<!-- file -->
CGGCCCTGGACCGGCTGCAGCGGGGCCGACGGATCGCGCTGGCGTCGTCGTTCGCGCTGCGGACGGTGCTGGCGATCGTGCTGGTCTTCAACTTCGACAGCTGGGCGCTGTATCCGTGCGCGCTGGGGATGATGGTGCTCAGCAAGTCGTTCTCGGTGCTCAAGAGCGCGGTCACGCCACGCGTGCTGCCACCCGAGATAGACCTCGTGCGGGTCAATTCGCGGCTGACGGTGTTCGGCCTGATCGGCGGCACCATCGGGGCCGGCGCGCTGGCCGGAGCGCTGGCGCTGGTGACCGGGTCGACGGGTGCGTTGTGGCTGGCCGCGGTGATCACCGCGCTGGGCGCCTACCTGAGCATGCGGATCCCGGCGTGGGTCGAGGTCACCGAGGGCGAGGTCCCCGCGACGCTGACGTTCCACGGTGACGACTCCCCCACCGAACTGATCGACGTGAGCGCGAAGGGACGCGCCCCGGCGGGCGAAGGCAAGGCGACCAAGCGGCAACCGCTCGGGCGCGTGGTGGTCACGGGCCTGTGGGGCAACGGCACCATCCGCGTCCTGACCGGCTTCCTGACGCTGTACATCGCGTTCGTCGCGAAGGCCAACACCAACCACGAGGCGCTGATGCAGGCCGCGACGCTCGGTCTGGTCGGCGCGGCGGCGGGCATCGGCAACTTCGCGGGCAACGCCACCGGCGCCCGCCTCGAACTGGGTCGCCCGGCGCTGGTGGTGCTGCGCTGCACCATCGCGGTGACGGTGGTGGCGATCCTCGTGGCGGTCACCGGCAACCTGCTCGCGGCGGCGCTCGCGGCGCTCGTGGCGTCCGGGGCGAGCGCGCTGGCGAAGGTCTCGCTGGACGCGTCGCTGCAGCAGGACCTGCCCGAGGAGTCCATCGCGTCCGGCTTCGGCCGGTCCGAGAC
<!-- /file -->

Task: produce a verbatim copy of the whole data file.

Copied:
CGGCCCTGGACCGGCTGCAGCGGGGCCGACGGATCGCGCTGGCGTCGTCGTTCGCGCTGCGGACGGTGCTGGCGATCGTGCTGGTCTTCAACTTCGACAGCTGGGCGCTGTATCCGTGCGCGCTGGGGATGATGGTGCTCAGCAAGTCGTTCTCGGTGCTCAAGAGCGCGGTCACGCCACGCGTGCTGCCACCCGAGATAGACCTCGTGCGGGTCAATTCGCGGCTGACGGTGTTCGGCCTGATCGGCGGCACCATCGGGGCCGGCGCGCTGGCCGGAGCGCTGGCGCTGGTGACCGGGTCGACGGGTGCGTTGTGGCTGGCCGCGGTGATCACCGCGCTGGGCGCCTACCTGAGCATGCGGATCCCGGCGTGGGTCGAGGTCACCGAGGGCGAGGTCCCCGCGACGCTGACGTTCCACGGTGACGACTCCCCCACCGAACTGATCGACGTGAGCGCGAAGGGACGCGCCCCGGCGGGCGAAGGCAAGGCGACCAAGCGGCAACCGCTCGGGCGCGTGGTGGTCACGGGCCTGTGGGGCAACGGCACCATCCGCGTCCTGACCGGCTTCCTGACGCTGTACATCGCGTTCGTCGCGAAGGCCAACACCAACCACGAGGCGCTGATGCAGGCCGCGACGCTCGGTCTGGTCGGCGCGGCGGCGGGCATCGGCAACTTCGCGGGCAACGCCACCGGCGCCCGCCTCGAACTGGGTCGCCCGGCGCTGGTGGTGCTGCGCTGCACCATCGCGGTGACGGTGGTGGCGATCCTCGTGGCGGTCACCGGCAACCTGCTCGCGGCGGCGCTCGCGGCGCTCGTGGCGTCCGGGGCGAGCGCGCTGGCGAAGGTCTCGCTGGACGCGTCGCTGCAGCAGGACCTGCCCGAGGAGTCCATCGCGTCCGGCTTCGGCCGGTCCGAGAC